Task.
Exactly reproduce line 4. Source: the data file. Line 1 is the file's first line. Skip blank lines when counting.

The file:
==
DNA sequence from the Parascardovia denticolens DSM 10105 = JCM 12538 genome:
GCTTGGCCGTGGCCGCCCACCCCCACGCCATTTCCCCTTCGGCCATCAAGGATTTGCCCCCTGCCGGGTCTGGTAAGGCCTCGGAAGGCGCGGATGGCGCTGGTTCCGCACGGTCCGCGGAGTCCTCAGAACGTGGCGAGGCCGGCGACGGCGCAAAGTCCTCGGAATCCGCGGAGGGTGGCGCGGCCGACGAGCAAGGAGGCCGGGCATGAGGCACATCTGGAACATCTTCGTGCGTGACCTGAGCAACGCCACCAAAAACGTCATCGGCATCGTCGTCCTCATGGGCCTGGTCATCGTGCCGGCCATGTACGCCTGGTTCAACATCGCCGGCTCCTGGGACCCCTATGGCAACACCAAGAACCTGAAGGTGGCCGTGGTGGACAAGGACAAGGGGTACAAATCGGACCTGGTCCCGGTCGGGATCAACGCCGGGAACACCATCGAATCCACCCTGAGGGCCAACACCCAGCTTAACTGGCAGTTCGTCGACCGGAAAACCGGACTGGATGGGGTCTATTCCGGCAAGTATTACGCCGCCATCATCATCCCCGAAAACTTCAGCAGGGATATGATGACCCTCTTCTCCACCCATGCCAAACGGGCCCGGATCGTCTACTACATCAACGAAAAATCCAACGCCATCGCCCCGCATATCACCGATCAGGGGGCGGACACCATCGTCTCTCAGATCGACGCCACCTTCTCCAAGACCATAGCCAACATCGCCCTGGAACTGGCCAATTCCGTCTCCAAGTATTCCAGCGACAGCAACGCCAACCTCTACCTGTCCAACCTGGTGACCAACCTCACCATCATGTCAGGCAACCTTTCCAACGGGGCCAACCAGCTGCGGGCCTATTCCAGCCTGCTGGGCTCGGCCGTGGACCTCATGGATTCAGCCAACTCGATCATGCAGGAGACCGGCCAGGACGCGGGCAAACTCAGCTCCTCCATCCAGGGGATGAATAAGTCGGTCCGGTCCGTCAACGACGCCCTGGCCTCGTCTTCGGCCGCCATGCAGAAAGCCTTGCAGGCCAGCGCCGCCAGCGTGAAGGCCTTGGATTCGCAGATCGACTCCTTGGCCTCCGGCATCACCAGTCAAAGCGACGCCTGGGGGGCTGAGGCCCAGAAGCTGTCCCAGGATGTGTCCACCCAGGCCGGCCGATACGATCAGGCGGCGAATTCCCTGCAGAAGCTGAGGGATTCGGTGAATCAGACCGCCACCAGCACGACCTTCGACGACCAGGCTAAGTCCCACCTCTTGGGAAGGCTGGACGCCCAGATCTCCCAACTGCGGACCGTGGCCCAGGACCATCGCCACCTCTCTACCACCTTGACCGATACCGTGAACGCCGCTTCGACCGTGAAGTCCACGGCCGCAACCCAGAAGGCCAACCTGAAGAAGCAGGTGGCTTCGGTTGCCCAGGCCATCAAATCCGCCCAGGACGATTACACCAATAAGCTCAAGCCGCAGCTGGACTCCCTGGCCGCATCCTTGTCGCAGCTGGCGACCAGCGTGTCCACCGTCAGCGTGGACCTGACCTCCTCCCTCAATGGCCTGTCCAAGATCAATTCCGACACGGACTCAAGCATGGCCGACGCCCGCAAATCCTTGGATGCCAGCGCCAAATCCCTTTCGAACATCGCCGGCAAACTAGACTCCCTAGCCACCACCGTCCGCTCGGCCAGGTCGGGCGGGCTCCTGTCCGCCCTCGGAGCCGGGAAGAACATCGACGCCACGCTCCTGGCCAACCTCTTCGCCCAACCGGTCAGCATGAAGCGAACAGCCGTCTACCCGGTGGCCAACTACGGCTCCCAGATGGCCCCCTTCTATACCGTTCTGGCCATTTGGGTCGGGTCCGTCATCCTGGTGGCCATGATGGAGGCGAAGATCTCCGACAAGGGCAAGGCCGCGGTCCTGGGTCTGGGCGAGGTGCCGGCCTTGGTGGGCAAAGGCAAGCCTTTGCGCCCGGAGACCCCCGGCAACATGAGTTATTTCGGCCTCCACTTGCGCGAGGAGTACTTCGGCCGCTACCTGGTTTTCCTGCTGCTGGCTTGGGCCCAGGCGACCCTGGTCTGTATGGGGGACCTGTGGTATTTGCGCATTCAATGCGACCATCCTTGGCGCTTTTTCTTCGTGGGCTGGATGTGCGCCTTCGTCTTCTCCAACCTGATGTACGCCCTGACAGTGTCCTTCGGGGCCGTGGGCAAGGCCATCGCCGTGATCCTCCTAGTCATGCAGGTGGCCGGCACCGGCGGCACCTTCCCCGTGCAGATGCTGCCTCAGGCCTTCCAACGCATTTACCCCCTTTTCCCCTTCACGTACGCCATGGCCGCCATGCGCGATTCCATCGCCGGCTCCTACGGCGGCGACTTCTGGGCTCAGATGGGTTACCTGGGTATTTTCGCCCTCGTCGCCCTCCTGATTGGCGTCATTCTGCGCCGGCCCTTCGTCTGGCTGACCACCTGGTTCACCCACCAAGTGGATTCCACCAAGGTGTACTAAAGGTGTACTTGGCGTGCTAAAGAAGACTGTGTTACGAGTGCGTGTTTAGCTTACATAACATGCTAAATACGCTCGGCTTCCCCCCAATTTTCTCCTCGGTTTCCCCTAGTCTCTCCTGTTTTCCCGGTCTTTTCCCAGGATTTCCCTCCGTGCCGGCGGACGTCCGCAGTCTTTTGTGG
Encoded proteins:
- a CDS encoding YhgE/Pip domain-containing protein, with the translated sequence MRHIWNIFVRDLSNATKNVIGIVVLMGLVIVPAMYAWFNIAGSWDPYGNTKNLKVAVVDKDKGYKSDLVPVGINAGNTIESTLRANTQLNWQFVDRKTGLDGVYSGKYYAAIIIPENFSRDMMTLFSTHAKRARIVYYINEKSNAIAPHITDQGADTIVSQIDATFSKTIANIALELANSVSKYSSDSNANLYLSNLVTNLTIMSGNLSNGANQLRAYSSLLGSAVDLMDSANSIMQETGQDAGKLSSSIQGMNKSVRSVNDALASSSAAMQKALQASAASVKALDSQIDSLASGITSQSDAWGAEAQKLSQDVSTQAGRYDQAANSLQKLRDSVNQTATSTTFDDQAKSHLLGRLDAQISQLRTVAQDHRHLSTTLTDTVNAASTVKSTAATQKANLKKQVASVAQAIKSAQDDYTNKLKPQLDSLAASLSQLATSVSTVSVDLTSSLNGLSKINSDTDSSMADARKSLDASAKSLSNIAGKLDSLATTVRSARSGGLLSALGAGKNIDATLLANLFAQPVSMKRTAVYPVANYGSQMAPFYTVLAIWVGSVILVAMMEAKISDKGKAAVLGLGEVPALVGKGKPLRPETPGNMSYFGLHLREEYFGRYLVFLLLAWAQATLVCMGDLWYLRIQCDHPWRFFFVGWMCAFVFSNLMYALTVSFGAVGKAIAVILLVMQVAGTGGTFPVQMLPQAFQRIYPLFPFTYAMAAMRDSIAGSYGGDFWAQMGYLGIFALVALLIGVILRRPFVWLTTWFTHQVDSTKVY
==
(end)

- a CDS encoding YhgE/Pip domain-containing protein, with the translated sequence MRHIWNIFVRDLSNATKNVIGIVVLMGLVIVPAMYAWFNIAGSWDPYGNTKNLKVAVVDKDKGYKSDLVPVGINAGNTIESTLRANTQLNWQFVDRKTGLDGVYSGKYYAAIIIPENFSRDMMTLFSTHAKRARIVYYINEKSNAIAPHITDQGADTIVSQIDATFSKTIANIALELANSVSKYSSDSNANLYLSNLVTNLTIMSGNLSNGANQLRAYSSLLGSAVDLMDSANSIMQETGQDAGKLSSSIQGMNKSVRSVNDALASSSAAMQKALQASAASVKALDSQIDSLASGITSQSDAWGAEAQKLSQDVSTQAGRYDQAANSLQKLRDSVNQTATSTTFDDQAKSHLLGRLDAQISQLRTVAQDHRHLSTTLTDTVNAASTVKSTAATQKANLKKQVASVAQAIKSAQDDYTNKLKPQLDSLAASLSQLATSVSTVSVDLTSSLNGLSKINSDTDSSMADARKSLDASAKSLSNIAGKLDSLATTVRSARSGGLLSALGAGKNIDATLLANLFAQPVSMKRTAVYPVANYGSQMAPFYTVLAIWVGSVILVAMMEAKISDKGKAAVLGLGEVPALVGKGKPLRPETPGNMSYFGLHLREEYFGRYLVFLLLAWAQATLVCMGDLWYLRIQCDHPWRFFFVGWMCAFVFSNLMYALTVSFGAVGKAIAVILLVMQVAGTGGTFPVQMLPQAFQRIYPLFPFTYAMAAMRDSIAGSYGGDFWAQMGYLGIFALVALLIGVILRRPFVWLTTWFTHQVDSTKVY